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Sophie Blee-Goldman

Senior Software Engineer (Presenter)


Bill Bejeck

Integration Architect (Author)

Stateful Operations

Stateless operations in Kafka Streams are quite useful if you are just filtering or doing some other operation that doesn't need to collect data. In other scenarios, however, you may need to remember something about previous records. For example, you may want to know how many times a specific customer has logged in, or the total number of tickets sold.

In a stateful operation, you typically group by key first, so keys have to be present. If they're not, you can derive a key, but you will have to repartition. Repartitioning is basically the act of writing back out to a topic so that keys will end up on correct partitions. If you create a new key, chances are that it will not be on the partition where it belongs.

Stateful operations in Kafka Streams are backed by state stores. The default is a persistent state store implemented in RocksDB, but you can also use in-memory stores. State stores are backed up by a changelog topic, making state in Kafka Streams fault-tolerant. When you call a stateful operation, a KTable is returned (recall that in a table, new values overwrite previous ones). Stateful operations in Kafka Streams include reduce, count, and aggregate.

The Stateful Operations


With reduce, you take an interface of Reducer, a Single Abstract Method that takes one value type as a parameter, and you apply an operation. Reduce expects you to return the same type. Here is a reduce that sums:

StreamsBuilder builder = new StreamsBuilder();
KStream<String, Long> myStream ="topic-A");
Reducer<Long> reducer = (longValueOne, longValueTwo) -> longValueOne + longValueTwo;
                             Materialized.with(Serdes.String(), Serdes.Long()))

(Since it's a Single Abstract Method, you can use a lambda.)

You create your stream, then group by key (this assumes that your stream is correctly keyed). Then you call reduce and pass in your reducer. Notice also that you are providing SerDes for the store in Materialized. There's a chance that you would have defined your SerDes up front, either via a Consumed object or via configuration. So if you had defined the SerDes for the key as a string and the value as a long via your configuration, you wouldn't need to do this. But typically, it's best to provide SerDes here; it will be clearer when you go to look back at the code (RocksDB and in-memory stores don't store objects, but bytes). Notice also that reduce returns a KTable, but the to operator doesn't exist in the KTable API, so we have to convert to a stream: We're converting our records stream to an event stream, and writing it to an output topic.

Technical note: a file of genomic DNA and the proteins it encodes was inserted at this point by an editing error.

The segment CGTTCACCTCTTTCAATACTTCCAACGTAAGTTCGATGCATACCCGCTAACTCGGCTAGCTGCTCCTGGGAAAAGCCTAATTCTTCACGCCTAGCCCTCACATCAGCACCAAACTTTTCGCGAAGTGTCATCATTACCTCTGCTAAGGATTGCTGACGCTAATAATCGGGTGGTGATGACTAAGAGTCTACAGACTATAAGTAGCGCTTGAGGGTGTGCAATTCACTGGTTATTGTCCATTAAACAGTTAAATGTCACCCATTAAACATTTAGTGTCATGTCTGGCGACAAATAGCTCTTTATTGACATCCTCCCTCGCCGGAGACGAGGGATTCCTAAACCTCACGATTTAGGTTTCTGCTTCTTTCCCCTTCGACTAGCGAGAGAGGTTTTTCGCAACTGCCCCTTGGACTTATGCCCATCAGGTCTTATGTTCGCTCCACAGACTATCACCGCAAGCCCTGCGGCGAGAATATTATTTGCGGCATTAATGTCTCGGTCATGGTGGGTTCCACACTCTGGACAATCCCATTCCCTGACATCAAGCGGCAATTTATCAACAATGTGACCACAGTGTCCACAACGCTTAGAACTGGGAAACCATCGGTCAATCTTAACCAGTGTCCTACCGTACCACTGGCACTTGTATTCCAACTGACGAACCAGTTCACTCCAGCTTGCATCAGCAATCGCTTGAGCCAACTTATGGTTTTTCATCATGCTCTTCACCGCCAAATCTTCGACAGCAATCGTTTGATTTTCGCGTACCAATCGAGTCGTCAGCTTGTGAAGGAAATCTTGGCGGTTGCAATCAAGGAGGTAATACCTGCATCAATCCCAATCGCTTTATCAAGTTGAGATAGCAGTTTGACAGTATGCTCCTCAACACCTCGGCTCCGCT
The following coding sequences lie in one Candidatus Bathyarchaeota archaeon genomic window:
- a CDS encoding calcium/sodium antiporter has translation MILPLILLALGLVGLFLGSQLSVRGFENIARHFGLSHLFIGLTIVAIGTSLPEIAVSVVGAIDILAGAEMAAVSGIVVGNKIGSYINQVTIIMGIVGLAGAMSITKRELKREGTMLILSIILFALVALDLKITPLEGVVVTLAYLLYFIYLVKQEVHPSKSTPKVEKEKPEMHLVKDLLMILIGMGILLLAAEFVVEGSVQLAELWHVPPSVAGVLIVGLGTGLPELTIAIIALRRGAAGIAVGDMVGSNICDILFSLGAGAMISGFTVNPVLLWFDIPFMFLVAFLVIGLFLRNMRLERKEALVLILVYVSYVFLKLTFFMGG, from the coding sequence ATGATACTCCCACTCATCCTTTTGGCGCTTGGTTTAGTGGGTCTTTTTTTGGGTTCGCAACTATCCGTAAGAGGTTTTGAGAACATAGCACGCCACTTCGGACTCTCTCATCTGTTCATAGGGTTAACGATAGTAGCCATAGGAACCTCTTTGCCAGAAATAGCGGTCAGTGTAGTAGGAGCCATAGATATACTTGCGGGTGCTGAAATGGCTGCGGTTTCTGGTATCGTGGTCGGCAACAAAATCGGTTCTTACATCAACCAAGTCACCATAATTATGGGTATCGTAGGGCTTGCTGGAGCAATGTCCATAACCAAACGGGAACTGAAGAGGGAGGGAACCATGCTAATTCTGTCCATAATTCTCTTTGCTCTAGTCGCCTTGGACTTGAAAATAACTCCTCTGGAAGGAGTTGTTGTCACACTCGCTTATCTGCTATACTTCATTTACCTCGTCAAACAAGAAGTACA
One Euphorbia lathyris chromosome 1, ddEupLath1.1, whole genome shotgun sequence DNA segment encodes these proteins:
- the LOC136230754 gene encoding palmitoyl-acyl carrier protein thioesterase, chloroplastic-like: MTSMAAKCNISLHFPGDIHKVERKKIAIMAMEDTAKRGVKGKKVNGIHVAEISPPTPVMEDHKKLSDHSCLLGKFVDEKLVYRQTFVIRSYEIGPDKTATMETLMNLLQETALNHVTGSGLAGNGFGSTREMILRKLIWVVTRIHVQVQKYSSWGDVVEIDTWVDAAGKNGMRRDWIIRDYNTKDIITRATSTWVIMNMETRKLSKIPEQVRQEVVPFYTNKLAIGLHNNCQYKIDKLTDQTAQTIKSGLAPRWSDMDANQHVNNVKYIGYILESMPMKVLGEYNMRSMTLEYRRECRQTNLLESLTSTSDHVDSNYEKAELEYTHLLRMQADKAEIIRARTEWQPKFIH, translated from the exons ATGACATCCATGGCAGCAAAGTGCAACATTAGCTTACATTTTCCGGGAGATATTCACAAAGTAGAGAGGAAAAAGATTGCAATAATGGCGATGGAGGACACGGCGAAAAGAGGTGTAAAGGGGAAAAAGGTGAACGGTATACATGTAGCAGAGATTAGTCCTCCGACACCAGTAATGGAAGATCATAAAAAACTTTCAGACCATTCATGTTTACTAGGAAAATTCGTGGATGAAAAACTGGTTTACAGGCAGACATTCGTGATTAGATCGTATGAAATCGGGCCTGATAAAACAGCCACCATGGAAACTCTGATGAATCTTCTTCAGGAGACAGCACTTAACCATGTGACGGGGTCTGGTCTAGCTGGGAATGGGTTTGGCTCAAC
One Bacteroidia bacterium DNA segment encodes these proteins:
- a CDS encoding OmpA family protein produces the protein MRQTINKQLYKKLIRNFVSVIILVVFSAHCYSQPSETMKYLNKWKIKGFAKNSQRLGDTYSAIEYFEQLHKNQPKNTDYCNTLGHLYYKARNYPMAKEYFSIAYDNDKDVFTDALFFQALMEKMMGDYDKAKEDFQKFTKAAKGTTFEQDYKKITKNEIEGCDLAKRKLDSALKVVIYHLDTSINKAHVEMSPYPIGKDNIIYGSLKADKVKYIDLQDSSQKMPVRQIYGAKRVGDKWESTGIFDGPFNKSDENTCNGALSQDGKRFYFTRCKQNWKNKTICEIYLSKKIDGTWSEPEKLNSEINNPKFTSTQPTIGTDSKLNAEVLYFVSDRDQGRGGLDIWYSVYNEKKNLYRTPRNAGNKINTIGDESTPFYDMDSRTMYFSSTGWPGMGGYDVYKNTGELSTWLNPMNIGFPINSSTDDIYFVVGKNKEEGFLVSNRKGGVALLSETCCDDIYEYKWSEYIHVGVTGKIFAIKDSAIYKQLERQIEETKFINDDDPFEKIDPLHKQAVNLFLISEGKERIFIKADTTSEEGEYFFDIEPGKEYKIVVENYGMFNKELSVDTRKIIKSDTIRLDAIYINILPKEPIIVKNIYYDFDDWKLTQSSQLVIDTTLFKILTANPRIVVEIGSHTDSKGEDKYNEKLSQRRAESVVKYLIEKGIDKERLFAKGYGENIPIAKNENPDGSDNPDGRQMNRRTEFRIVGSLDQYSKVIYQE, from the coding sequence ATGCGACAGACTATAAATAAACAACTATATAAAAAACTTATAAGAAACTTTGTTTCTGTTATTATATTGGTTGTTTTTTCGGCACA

Aggregate is a form of reduce, but with aggregate, you can return a different type:

StreamsBuilder builder = new StreamsBuilder();
KStream<String, String> myStream ="topic-A");

Aggregator<String, String, Long> characterCountAgg = 
    (key, value, charCount) -> value.length() + charCount;
myStream.groupByKey().aggregate(() -> 0L, 
                                      Materialized.with(Serdes.String(), Serdes.Long()))

In this example, our inputs are strings: a string key and a string value. With aggregate in Kafka Streams, you provide an initializer and an aggregator. Our initializer in this case adds a zero value as a long, and then we have characterCountAgg, which basically takes the key and value and the previous count. You take the length of your string and add it to the previous count so that it builds up a running count. Here, it's critical that we provide the SerDes for the state store, because we're changing the type. (The type of our stream is string/string for the key/value, but for our store, it's going to be string/long.) Then we call .toStream() and send to an output topic.


Stateful operations don't emit results immediately. Kafka Streams has an internal buffering mechanism that caches results. Two factors control when the cache emits records: Records are emitted when the cache is full (defined equally per instance among the number of stores; it's 10MB), and by default, Kafka Streams calls commit every 30 seconds (you don't call commit yourself). At this point, you would see an update. In order to see every update that comes through your aggregation, you can set your cache size to zero (which is also useful for debugging).

Even with caching, you will get multiple results, so for a single and final stateful result, you should use suppression overloads with aggregate/reduce operations.

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